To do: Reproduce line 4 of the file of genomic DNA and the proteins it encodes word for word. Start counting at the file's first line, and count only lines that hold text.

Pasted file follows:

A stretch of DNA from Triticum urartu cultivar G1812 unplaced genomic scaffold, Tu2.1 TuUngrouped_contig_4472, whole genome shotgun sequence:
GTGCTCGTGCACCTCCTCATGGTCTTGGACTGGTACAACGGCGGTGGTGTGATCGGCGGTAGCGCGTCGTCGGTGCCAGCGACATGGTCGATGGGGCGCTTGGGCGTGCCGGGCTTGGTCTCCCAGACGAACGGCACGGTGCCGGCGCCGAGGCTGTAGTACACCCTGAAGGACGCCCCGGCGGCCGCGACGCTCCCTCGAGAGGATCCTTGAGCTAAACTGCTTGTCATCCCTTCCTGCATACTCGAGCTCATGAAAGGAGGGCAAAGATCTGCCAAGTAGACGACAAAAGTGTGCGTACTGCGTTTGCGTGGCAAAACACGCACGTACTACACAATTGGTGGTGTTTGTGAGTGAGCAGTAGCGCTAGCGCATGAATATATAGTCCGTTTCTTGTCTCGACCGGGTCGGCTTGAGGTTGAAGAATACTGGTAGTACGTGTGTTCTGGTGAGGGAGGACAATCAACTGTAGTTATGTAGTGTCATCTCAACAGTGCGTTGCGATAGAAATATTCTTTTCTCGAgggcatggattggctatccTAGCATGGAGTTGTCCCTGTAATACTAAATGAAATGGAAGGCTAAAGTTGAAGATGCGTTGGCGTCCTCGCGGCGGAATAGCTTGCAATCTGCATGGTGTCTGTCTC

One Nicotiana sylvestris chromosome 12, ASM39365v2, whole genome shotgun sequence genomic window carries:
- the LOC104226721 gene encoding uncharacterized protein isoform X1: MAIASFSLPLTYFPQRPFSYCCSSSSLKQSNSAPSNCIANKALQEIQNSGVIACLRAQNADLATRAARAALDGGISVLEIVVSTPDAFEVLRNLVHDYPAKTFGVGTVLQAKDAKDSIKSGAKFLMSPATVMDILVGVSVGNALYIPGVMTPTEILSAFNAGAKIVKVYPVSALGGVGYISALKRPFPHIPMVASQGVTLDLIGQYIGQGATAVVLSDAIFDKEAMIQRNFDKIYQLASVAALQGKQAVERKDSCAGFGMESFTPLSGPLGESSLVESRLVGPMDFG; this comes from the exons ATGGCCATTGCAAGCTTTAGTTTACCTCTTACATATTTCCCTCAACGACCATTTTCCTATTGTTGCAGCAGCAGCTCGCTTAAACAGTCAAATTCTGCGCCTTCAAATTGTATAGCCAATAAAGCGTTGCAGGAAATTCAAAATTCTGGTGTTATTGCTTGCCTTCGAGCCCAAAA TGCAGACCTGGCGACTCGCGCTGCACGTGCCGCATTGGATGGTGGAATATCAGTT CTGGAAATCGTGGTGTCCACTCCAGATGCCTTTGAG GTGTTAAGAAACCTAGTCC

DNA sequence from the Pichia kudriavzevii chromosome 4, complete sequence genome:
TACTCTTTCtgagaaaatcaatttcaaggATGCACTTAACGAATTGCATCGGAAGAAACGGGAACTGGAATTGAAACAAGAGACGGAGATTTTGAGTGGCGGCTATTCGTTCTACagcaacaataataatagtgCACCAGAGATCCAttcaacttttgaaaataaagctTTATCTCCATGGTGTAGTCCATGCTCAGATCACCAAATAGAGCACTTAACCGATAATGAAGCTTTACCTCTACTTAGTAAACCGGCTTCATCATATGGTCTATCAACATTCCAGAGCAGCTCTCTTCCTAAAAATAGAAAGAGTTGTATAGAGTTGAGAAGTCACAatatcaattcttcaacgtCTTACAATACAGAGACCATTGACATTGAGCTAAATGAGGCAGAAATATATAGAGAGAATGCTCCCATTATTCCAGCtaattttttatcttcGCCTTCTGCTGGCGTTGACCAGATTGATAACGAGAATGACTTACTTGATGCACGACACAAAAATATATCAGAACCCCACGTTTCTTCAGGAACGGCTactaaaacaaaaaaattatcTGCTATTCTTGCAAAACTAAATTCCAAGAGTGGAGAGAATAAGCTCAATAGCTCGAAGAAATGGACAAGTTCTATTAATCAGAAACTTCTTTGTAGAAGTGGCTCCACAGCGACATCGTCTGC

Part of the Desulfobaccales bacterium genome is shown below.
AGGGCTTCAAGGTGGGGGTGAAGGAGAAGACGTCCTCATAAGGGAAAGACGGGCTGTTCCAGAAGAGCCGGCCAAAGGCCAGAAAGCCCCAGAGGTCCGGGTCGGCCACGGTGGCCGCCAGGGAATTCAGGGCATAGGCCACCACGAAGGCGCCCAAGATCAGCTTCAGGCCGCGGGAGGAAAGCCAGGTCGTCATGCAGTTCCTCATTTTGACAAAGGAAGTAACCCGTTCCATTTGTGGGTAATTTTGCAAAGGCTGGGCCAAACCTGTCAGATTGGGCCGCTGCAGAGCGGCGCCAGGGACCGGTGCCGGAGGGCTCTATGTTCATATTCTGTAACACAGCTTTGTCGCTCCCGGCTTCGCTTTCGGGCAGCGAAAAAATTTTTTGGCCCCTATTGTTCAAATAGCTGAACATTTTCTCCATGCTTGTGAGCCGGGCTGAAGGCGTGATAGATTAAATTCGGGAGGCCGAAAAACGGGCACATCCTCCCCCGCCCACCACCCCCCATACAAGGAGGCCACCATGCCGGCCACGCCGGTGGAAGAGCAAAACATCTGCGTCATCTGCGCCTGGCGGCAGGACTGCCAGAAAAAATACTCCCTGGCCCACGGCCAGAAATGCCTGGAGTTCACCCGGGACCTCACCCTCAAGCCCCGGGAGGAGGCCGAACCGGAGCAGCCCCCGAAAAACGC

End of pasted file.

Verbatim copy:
- the LOC104226721 gene encoding uncharacterized protein isoform X1: MAIASFSLPLTYFPQRPFSYCCSSSSLKQSNSAPSNCIANKALQEIQNSGVIACLRAQNADLATRAARAALDGGISVLEIVVSTPDAFEVLRNLVHDYPAKTFGVGTVLQAKDAKDSIKSGAKFLMSPATVMDILVGVSVGNALYIPGVMTPTEILSAFNAGAKIVKVYPVSALGGVGYISALKRPFPHIPMVASQGVTLDLIGQYIGQGATAVVLSDAIFDKEAMIQRNFDKIYQLASVAALQGKQAVERKDSCAGFGMESFTPLSGPLGESSLVESRLVGPMDFG; this comes from the exons ATGGCCATTGCAAGCTTTAGTTTACCTCTTACATATTTCCCTCAACGACCATTTTCCTATTGTTGCAGCAGCAGCTCGCTTAAACAGTCAAATTCTGCGCCTTCAAATTGTATAGCCAATAAAGCGTTGCAGGAAATTCAAAATTCTGGTGTTATTGCTTGCCTTCGAGCCCAAAA TGCAGACCTGGCGACTCGCGCTGCACGTGCCGCATTGGATGGTGGAATATCAGTT CTGGAAATCGTGGTGTCCACTCCAGATGCCTTTGAG GTGTTAAGAAACCTAGTCC